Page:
I’ll try to look harder for home made products, as well.

Also, we slow cook dinner in a skillet at low heat, it doesn’t only require an electric cooker. Not a criticism, just another take on it.

-- Steven.......Random Orbital Nailer

View Manitario's profile


2818 posts in 4127 days

#12 posted 01-03-2014 01:17 AM

interesting read poopiekat. I agree that N. America is still the leader in manufacturing and is absolutely the leader in skilled/technical manufacturing, thankfully. I don’t have a big problem with the non-skilled manufacturing jobs being exported out of N. America, especially if it encourages skilled production here. I do have a problem with the manufacturing being exported to a non-democratic country with limited human or environmental regard and a growing military power.

-- Sometimes the creative process requires foul language. -- Charles Neil

View oldnovice's profile


7753 posts in 4612 days

#13 posted 01-03-2014 02:16 AM

I read the article that poopiekat linked and I have never believed that we had lost our manufacturing position in the world but I never had the difinitive proof as this article points out.

When I was still working in high tech there were/are still some products that cannot be sent overseas, anywhere, for manufacturing purposes and, in some cases, even for application. These are the kind of products that have technology that is to be kept in the U.S. and require highly skilled workers as the article supports. It will take some time before high skilled jobs become the norm in China (as they have in Japan) and all that time the skill level will continue to increase!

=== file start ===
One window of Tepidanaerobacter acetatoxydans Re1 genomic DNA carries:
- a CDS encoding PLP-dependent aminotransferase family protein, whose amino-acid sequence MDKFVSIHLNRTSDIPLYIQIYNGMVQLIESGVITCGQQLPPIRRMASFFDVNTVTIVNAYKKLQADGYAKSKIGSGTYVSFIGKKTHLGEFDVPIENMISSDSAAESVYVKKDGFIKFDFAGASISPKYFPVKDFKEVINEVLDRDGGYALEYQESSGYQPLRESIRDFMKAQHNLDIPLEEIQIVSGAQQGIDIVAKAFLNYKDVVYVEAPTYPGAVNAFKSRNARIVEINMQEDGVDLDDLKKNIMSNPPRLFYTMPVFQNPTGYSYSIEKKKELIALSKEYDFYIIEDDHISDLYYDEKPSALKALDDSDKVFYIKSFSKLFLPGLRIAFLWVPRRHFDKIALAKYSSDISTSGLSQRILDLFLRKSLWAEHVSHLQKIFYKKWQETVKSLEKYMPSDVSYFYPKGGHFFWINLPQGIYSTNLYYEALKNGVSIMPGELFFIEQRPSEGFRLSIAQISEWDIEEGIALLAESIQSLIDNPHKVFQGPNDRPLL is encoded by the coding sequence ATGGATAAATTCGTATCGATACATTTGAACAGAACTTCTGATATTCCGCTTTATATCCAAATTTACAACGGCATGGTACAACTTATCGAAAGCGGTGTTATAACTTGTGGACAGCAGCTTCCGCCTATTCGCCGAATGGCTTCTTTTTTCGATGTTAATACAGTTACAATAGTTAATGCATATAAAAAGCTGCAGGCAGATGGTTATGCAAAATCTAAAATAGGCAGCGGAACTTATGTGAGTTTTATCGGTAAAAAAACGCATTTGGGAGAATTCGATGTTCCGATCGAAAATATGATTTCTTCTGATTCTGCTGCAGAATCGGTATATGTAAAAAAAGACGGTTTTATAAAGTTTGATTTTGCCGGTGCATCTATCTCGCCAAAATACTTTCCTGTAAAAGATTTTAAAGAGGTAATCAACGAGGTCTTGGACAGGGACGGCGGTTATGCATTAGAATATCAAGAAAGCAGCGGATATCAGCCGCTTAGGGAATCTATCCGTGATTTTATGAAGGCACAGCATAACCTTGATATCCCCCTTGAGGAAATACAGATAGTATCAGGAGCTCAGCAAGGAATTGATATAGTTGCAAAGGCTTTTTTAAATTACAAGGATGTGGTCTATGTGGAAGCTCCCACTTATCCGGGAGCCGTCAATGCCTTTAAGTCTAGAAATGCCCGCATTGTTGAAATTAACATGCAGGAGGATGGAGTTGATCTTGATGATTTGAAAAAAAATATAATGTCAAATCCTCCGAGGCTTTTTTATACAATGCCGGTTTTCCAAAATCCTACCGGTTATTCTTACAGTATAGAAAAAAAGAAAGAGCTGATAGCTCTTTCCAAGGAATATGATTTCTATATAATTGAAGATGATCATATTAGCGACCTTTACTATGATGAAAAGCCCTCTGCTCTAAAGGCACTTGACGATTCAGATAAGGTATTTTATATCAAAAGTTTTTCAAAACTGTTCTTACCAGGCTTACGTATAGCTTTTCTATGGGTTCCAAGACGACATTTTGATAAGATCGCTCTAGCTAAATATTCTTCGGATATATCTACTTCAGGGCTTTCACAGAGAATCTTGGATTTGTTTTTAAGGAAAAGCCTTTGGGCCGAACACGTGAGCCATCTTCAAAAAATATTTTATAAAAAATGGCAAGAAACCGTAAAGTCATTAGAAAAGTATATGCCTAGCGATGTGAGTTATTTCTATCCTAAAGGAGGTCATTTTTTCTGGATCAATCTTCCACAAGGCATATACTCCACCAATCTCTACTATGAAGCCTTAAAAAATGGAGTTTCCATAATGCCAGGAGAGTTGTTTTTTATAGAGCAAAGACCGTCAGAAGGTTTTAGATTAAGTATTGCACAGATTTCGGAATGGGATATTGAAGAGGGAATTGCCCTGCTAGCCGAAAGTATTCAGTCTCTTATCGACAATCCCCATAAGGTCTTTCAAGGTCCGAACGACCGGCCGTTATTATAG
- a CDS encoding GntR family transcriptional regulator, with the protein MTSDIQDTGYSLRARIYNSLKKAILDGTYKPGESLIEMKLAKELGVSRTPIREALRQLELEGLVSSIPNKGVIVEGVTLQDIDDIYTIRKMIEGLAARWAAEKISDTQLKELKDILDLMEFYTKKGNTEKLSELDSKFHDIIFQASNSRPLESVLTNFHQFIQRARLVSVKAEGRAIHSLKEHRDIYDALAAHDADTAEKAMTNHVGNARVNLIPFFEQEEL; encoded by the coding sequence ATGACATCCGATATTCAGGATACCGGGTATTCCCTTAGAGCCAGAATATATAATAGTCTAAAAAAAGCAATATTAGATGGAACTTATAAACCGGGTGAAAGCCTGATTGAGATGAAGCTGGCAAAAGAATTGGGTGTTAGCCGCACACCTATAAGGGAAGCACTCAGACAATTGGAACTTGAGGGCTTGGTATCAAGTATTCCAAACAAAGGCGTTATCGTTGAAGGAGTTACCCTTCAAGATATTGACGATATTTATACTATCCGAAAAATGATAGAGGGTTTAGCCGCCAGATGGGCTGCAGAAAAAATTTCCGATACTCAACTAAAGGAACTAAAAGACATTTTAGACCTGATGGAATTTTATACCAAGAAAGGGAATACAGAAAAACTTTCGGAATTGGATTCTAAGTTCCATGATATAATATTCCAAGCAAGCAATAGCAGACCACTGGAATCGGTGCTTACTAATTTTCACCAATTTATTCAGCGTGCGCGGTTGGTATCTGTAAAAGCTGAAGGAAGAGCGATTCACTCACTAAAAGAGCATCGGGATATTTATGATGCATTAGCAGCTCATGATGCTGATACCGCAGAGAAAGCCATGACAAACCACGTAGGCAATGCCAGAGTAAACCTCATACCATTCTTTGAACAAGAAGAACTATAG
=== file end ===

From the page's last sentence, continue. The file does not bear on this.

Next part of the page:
Counterfeited products are my main concern! As that is a double whammy for any company!

Would I buy a brand name drill made in China, possibly … would I suggest a pacemaker or replacement joint for a friend/relative, definitely not! The same goes for food products, human and pet, after the melamine milk and near poisonous dog food incidents.

-- "Facts do not cease to exist because they are ignored." -- Aldous Huxley

View Jim Bertelson's profile

Jim Bertelson

4275 posts in 4408 days

#14 posted 01-03-2014 02:32 AM

I suspect China is more dependent on us, then we are on them. But anything more than that statement is above my economics educational level, and note the modifier “suspect”........(-:

There has definitely been a shift to coming back to the US and Canada (I am assuming about Canada) just as noted, for stability, predictability, and turn around time. This I glean from the business and tech news. The big deal is, right now, human labor in China is cheaper than using robots, with their highly skilled, and more educated controlling labor here in the USA. But I think that is changing.